SEATTLE-Strokes (cerebro-vascular accidents) and second malignancies, especially thyroid carcinoma, are among the many late effects of radiation therapy in children with medulloblastoma, according to the 42-year experience at one institution. Maria Spavor, MD, a clinical fellow in pediatric hematology/oncology, British Columbia Children’s Hospital, Vancouver, presented the findings at the 16th Annual Meeting of the American Society of Pediatric Hematology/Oncology (abstract 1557).
SEATTLEStrokes (cerebro-vascular accidents) and second malignancies, especially thyroid carcinoma, are among the many late effects of radiation therapy in children with medulloblastoma, according to the 42-year experience at one institution. Maria Spavor, MD, a clinical fellow in pediatric hematology/oncology, British Columbia Children’s Hospital, Vancouver, presented the findings at the 16th Annual Meeting of the American Society of Pediatric Hematology/Oncology (abstract 1557).
Dr. Spavor and her colleagues used a database to identify children aged 0 to 18 years in whom medulloblastoma was diagnosed between 1950 and 1992 and who were treated at the British Columbia Children’s Hospital. A total of 52 patients had received radiation therapy and were included in the study; 79% had localized disease and the remainder had disseminated disease.
Seventy-one percent of the patients were still alive 10 years after being diagnosed; 21% of all patients included in the study died of medulloblastoma, while 17% died of other causes. The minimum follow-up among living patients was 10 years.
Endocrine late effects included abnormal thyroid function (abnormal thyroid-stimulating hormone and/or total thyroxine levels) in 73% of 41 evaluated patients and growth hormone deficiency in 55% of 40 evaluated patients.
Cognitive late effects, assessed in 39 patients, revealed no deficits in 23%, mild deficits in 28%, moderate deficits in 18%, and severe deficits in 31%. The likelihood of severe cognitive deficits decreased with increasing age at the diagnosis of medulloblastoma; among 12 patients with severe deficits, 7 had undergone radiation therapy for their disease before the age of 5.
An analysis of highest academic achievement in 39 patients aged 18 years or older indicated that 38% had completed special education, 15% had completed grade 12, 26% had completed postsecondary education, and the remainder had an unknown academic achievement.
An analysis of employment capability among 38 patients aged 16 years or older revealed that although 21% were unable to work, more than half were working; 26% of the 38 patients had minimum wage occupations, 18% had manual labor occupations, and 11% had professional occupations.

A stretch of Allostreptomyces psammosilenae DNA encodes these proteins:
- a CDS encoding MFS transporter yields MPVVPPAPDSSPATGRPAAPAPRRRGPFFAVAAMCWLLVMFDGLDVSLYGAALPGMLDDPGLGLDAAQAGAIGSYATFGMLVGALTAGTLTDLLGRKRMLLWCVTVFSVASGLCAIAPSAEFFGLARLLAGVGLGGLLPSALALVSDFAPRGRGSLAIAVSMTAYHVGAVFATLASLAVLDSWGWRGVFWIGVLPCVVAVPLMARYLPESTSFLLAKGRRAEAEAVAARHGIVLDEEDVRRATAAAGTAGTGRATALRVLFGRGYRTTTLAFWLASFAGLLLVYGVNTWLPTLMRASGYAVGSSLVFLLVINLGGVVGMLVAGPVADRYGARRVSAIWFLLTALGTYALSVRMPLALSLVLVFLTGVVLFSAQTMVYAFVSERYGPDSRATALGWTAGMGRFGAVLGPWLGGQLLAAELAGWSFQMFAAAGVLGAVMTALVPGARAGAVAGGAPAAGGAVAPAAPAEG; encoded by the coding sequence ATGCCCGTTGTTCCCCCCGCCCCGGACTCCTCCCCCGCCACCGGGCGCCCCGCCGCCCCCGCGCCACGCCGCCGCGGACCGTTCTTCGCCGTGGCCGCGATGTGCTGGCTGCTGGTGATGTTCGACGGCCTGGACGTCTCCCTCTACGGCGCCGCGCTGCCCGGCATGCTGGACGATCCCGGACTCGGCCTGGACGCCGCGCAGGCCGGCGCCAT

CNS Late Effects
Central nervous system (CNS) late effects were common and sometimes fatal. Six of the 52 patients (12%) had a cerebrovascular accident a mean of 13 years after diagnosis. All of the cerebrovascular accidents occurred in the radiation field; half were thrombotic and half were hemorrhagic. Three of the patients died from their cerebrovascular accident. Eleven patients (21%) developed seizure disorder more than 5 years after diagnosis. Of 24 patients who underwent auditory testing, 16 (67%) were found to have hearing loss.
Second malignancies were diagnosed in seven patients (13%). The most common was thyroid carcinoma, diagnosed in four patients; less common second malignancies were non-Hodgkin’s lymphoma, acute myeloid leukemia, and breast carcinoma, each diagnosed in a single patient. The mean time to occurrence of the second malignancies after the diagnosis of medulloblastoma was 13 years (range, 4 to 28 years). Two of the patients with second malignancies died from them.
"We knew from reviewing the literature that patients who have been treated with radiotherapy for medulloblastoma can develop significant late effects later on in life," Dr. Spavor commented. She cited two surprising findings: that 13% of the 52 patients were diagnosed with a second malignancy and that 6 patients had a cerebrovascular accident in the radiation field a mean of 13 years after they were treated.
"It is unlikely that we will be able to completely eliminate radiotherapy as treatment for medulloblastoma because it is one of the most effective modalities available for this disease," she said. "We need to be aware that significant late effects can occur in survivors. We must screen for these late effects regularly and intervene early with strategies to lessen their severity."
Dr. Spavor and her colleagues recommend regular auditory testing, annual thyroid function and growth hormone testing, and vocational counseling for all survivors of medulloblastoma who have received radiation therapy.
In addition, they recommend early identification of and intervention for survivors with cognitive deficits, consideration of stroke prevention strategies, lifelong follow-up to detect secondary cancers, and education of primary care providers about the late effects of treatments for childhood cancer.